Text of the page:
The Next Generation School

What determines an action as good or bad/evil?

That is one of the questions I have found myself wondering at times when not much in life made sense. What is good or bad? Why do such divisions tend to exist? And most importantly, who the hell gets to decide? After taking into consideration, the answers from not only the people around me, but also those halfway across the world, I find myself a few steps closer to the truth.

The philosophy of good and bad is an antagonistic duality that we can see through more clearly by realizing that emptiness, in the sense of identifying good and bad as two conflicting principles but not a reality, and draining the opposition between them, is part of the process of accomplishing oneness between the two.

The dictionary definition of good varies from “to be desired or approved of” to “that which is morally right; righteousness” or “benefit or advantage to someone or something.” At the end, it comes down to one thing. Good, in this context, is anything that is morally admirable and thus the opposite, which is evil, would be morally condemnatory.

Determining if something is good or bad is a decision, a verdict. And these decisions help us not only in decision-making, but they also shape us into the type of humans we grow up as.

It’s undeniable that there are standards for “good” and “bad” both, however these standards are not fixed. There is no such determinant which makes figuring this out easier. These standards vary in dissimilar circumstances for different people from diverse backgrounds. If my teacher was to tell me I scored well this time in my math exam, she might just be comparing it to my last score, however a more stable benchmark would be the notions she has of my potential. Looking at this, we can say that part of deciding whether something is good or bad is comparison.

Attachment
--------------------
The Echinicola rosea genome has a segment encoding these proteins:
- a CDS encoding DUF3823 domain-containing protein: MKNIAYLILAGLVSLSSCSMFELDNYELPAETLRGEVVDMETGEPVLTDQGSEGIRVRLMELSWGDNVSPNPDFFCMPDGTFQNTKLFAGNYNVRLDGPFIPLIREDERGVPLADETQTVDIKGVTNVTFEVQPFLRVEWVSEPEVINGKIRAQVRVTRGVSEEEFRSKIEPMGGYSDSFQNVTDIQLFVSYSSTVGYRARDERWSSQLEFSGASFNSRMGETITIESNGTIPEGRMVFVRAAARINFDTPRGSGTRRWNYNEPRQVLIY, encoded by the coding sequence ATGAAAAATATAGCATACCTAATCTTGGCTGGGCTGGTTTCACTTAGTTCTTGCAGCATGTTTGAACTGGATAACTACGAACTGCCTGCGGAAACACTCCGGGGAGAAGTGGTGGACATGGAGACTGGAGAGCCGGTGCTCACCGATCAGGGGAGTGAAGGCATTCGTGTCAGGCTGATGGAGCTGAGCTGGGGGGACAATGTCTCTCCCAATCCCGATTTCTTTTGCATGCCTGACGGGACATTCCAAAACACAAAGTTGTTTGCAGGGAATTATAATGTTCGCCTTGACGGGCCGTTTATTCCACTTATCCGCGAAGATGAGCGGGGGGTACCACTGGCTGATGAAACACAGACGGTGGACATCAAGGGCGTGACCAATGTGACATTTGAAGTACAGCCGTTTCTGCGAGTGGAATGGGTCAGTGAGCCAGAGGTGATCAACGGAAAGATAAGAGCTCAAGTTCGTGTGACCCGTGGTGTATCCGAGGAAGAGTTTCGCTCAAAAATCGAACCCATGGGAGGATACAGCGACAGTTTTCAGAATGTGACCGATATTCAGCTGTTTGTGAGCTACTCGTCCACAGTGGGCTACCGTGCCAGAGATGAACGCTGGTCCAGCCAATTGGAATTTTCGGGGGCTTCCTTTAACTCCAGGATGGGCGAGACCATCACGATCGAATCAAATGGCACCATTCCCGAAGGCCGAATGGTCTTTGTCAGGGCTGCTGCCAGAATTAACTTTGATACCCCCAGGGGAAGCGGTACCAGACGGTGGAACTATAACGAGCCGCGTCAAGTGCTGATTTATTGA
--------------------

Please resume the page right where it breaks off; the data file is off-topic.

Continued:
However, it is important for us to consider another aspect. Social construction. Aren’t good and evil just human ideas? And morality is simply a way to encourage some actions and discourage others. What we consider moral or immoral is socially determined based on our societal values, with reference to others and perhaps what they have said/done.

Though these explanations are logical and make a lot of sense, it is necessary we look into those situations where these moral laws don’t abide. For instance, we all know killing is bad. But what if it is killing one to save another. How do you choose? And this might be a very far-fetched example, but equally tough decisions do play a role in our lives. Decisions like these make it hard for us to live a life where we only do good. We cannot avoid the wicked, for the universe was to lose its balance if we could prevent ourselves from turning to the bad.

Being someone who has always been interested in psychology brings us to my most paradoxical concept of them all. Attribution, ever heard of it? The dictionary defines it by saying “the action of regarding something as being caused by a person or thing.”

Referring to the actor-observer difference, we over emphasize personal factors. Which means that when we evaluate an action as virtuous or corrupt, we do judge others more for being a bad person when they do a terrible thing however, are we the same when it comes to ourselves? No. it is not possible as it is our human nature to sustain our “personal goodness” by blaming either the situation, or others when we do something wrong. But the better part of me wants to believe that it is only so because we know ourselves better than we know others, thus we understand why our behavior differs.

Ultimately, there is no good or evil. There are actions, their consequences, and the society’s perception. If our actions are for the benefit of others, then they are good. However, if they are harmful to any, they’re bad.

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